Then, when you really want to play, well-judged levels of grip (the tyres are merely 215-section) and perfect B-road dimensions in the context of a car with a front-engined, rear-driven balance make it supremely trustworthy and easily controllable. Were the steering more interested and alive, it'd be near perfect, but, as it stands, if we're talking about a car to get in and immediately enjoy, exploit and immerse yourself in, the Super 220 still has the Alpine A110 S we tested last week licked.  

Should I buy one?

Take a look at the performance car market today and it’s easy to think that around £50,000 is the entry point for something genuinely well sorted with rear-wheel drive.

To be perfectly clear, the Super 220 demolishes that idea, and to drive it even briefly is to want it in your garage on a more permanent basis.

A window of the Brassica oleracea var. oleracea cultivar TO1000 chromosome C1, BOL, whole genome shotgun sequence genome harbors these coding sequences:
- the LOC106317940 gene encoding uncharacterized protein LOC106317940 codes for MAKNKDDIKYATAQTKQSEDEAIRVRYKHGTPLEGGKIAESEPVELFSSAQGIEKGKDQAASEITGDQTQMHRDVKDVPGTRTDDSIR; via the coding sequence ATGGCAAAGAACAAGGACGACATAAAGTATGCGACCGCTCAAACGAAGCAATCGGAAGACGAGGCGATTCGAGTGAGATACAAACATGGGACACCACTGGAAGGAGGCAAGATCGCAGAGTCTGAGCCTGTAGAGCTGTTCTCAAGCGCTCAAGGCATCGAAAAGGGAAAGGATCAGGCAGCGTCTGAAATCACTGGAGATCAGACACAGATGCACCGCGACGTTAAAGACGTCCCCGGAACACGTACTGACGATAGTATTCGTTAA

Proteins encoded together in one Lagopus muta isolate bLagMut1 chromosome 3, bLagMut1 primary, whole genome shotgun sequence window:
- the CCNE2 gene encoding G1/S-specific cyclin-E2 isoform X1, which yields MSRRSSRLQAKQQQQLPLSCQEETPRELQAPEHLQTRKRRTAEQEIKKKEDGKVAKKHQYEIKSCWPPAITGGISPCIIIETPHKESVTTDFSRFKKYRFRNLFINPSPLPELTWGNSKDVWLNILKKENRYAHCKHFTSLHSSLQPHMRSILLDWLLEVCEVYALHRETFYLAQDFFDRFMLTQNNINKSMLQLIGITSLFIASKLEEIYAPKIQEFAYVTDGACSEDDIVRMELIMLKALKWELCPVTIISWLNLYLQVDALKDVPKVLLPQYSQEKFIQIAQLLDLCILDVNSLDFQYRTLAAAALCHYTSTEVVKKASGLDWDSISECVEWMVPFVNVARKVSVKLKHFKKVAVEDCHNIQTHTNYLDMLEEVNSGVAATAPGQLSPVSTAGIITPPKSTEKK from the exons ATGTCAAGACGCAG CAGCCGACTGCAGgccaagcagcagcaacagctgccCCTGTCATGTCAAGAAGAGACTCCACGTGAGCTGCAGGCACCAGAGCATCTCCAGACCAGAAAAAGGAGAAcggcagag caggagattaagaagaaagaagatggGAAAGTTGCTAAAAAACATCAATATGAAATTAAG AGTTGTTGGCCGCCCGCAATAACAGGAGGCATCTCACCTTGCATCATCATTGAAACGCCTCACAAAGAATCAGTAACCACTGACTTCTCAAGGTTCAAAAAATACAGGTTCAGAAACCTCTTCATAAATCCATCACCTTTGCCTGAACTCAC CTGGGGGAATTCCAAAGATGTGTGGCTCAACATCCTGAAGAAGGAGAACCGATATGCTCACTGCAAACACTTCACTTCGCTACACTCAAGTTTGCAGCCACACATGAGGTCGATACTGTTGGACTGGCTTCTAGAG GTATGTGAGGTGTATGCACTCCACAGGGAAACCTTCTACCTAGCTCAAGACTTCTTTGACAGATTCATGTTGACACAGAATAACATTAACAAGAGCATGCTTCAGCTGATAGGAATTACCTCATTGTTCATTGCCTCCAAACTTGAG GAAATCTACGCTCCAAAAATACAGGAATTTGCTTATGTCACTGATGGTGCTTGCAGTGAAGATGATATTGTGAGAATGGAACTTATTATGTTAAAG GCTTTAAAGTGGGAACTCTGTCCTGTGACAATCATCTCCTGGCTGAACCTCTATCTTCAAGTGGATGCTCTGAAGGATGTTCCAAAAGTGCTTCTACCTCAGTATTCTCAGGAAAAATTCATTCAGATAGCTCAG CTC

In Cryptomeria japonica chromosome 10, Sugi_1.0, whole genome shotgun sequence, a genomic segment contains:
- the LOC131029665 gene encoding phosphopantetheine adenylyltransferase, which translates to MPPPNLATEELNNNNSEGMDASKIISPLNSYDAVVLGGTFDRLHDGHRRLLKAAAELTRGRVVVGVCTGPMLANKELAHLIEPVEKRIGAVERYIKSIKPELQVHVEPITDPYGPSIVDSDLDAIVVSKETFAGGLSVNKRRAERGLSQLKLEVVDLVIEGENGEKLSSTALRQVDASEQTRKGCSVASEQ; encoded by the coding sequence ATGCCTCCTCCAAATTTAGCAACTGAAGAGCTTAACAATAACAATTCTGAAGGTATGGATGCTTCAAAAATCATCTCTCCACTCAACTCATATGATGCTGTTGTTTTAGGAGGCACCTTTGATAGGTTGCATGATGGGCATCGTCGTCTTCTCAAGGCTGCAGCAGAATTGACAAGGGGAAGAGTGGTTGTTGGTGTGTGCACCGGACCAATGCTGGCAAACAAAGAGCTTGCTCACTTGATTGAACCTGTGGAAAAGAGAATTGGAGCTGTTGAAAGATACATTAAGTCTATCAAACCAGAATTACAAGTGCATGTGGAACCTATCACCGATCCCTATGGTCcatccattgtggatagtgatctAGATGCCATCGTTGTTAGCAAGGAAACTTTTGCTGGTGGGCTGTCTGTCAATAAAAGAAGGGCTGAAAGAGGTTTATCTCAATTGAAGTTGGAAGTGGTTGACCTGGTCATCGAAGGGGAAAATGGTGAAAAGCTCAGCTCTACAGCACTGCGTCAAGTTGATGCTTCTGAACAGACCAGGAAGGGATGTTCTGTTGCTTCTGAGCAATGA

Admittedly, you need to commit to owning a modified MX-5 to get a truly enlightening experience: the engine kit is good at what it does but the addition of BBR’s anti-roll bars, springs and the lightweight wheels are what makes it difficult to imagine the ND-generation car getting much better than this. 

On the right tyres, you’re presented with a Goldilocks blend of grip and power, and enough precision to decide for yourself which of those two phenomenons will be the dominant force. Honestly, this is a car that encapsulates why we love driving – and it's affordable.

BBR GTI MX-5 Super 220​ specification